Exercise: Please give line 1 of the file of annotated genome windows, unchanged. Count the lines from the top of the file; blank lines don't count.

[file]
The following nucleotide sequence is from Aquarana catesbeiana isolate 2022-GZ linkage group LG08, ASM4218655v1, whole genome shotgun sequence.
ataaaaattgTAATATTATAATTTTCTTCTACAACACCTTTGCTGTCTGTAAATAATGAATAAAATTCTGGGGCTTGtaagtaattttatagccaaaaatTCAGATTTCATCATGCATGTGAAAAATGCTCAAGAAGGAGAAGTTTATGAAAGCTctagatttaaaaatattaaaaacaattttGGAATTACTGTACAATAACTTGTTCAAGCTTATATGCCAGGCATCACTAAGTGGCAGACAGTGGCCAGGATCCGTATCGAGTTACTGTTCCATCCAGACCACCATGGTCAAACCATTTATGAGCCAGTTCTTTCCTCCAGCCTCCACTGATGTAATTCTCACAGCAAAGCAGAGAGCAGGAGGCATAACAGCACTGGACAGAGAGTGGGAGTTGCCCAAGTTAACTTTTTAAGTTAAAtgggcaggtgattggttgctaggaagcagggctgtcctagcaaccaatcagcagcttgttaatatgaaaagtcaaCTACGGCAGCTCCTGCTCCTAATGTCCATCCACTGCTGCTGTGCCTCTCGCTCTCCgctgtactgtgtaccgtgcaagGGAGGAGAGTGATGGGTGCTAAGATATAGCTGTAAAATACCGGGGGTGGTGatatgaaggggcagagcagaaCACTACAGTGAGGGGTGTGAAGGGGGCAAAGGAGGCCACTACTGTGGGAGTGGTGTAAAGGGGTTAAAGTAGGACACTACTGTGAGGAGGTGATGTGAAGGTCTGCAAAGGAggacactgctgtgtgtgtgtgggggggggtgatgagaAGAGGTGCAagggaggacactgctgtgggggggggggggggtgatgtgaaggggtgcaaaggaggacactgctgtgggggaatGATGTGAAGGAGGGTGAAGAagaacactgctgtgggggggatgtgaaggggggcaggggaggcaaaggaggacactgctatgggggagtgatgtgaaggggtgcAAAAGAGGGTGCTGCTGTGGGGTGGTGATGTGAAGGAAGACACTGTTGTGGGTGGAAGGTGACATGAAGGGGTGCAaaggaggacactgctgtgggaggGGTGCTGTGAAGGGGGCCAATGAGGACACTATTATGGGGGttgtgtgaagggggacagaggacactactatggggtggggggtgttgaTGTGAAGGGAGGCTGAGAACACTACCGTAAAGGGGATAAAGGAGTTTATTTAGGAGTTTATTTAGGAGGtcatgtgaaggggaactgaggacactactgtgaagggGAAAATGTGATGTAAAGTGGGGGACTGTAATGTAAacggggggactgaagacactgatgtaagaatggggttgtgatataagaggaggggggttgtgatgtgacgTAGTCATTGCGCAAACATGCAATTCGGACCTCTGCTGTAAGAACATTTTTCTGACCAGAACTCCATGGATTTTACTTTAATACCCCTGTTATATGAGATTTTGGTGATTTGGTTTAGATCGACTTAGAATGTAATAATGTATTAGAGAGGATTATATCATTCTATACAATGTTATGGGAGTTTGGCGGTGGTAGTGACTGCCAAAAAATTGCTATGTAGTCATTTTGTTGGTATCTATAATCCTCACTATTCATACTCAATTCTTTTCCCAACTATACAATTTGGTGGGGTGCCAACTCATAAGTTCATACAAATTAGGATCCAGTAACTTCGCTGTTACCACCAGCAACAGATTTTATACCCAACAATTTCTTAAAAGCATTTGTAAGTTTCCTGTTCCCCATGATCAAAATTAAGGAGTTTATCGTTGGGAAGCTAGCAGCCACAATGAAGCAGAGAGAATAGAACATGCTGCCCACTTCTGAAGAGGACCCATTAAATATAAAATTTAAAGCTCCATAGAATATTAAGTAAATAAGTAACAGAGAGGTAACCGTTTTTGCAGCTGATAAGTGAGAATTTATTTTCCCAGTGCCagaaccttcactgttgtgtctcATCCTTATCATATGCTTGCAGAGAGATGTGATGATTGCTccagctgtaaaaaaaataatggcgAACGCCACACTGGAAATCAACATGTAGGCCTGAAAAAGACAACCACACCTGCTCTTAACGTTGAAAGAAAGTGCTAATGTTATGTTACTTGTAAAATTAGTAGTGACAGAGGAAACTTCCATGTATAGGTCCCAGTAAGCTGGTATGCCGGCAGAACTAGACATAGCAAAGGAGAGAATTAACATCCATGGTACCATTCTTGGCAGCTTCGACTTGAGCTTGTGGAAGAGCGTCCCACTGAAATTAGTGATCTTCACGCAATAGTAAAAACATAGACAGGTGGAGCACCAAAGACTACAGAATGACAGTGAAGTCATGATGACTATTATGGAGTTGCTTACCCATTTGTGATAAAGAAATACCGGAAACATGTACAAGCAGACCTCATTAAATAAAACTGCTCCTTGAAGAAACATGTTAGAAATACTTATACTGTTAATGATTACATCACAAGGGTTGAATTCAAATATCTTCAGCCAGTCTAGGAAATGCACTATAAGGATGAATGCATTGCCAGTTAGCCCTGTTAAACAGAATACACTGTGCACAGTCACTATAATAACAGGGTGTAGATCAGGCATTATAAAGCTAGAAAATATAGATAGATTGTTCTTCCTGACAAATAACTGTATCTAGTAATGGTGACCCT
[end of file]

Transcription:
The following nucleotide sequence is from Aquarana catesbeiana isolate 2022-GZ linkage group LG08, ASM4218655v1, whole genome shotgun sequence.